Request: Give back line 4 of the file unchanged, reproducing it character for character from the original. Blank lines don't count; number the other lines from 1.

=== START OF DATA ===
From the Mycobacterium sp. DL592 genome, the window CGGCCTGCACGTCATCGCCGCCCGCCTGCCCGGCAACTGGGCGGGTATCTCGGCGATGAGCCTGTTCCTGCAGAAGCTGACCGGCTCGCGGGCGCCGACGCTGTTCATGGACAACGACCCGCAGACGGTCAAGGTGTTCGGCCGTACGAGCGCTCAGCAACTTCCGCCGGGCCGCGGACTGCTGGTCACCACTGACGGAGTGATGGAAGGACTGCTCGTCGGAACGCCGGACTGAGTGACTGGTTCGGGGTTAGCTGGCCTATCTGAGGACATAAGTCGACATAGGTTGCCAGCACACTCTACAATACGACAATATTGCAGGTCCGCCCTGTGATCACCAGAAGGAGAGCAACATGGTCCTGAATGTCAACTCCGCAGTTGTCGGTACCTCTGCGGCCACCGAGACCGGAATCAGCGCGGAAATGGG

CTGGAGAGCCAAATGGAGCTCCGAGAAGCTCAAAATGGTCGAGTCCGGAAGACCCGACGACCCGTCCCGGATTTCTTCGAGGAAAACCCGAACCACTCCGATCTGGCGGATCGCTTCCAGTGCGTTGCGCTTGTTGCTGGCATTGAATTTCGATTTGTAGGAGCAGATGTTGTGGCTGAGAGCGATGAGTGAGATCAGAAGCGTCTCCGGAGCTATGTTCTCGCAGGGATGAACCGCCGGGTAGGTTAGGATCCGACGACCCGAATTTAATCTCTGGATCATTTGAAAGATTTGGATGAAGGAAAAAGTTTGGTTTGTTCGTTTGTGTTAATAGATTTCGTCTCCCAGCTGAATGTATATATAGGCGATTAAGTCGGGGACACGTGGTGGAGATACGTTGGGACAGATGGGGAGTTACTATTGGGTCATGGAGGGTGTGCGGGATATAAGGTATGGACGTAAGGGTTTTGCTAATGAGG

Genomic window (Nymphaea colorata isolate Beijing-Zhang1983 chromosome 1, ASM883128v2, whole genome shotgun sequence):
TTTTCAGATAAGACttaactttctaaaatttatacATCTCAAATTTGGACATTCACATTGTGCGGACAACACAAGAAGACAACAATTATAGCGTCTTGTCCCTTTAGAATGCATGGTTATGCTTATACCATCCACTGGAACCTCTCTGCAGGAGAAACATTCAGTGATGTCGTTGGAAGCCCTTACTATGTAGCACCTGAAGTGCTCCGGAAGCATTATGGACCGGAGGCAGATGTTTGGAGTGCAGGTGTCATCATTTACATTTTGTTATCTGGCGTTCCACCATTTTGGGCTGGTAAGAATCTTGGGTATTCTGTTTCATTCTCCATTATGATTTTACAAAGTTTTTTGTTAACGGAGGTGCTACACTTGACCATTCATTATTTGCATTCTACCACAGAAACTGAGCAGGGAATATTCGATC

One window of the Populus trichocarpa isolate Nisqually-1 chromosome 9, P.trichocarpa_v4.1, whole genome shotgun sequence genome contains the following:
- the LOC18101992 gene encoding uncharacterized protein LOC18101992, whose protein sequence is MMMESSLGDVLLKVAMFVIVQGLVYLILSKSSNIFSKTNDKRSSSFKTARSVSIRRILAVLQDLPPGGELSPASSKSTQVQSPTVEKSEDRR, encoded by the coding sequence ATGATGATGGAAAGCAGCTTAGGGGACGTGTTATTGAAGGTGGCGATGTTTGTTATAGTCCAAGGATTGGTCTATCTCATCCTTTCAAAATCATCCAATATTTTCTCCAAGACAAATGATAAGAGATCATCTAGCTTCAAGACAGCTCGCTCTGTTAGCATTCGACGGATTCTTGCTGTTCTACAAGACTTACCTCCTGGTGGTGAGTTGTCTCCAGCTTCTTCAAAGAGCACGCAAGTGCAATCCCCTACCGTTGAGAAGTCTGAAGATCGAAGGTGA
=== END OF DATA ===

TTTTCAGATAAGACttaactttctaaaatttatacATCTCAAATTTGGACATTCACATTGTGCGGACAACACAAGAAGACAACAATTATAGCGTCTTGTCCCTTTAGAATGCATGGTTATGCTTATACCATCCACTGGAACCTCTCTGCAGGAGAAACATTCAGTGATGTCGTTGGAAGCCCTTACTATGTAGCACCTGAAGTGCTCCGGAAGCATTATGGACCGGAGGCAGATGTTTGGAGTGCAGGTGTCATCATTTACATTTTGTTATCTGGCGTTCCACCATTTTGGGCTGGTAAGAATCTTGGGTATTCTGTTTCATTCTCCATTATGATTTTACAAAGTTTTTTGTTAACGGAGGTGCTACACTTGACCATTCATTATTTGCATTCTACCACAGAAACTGAGCAGGGAATATTCGATC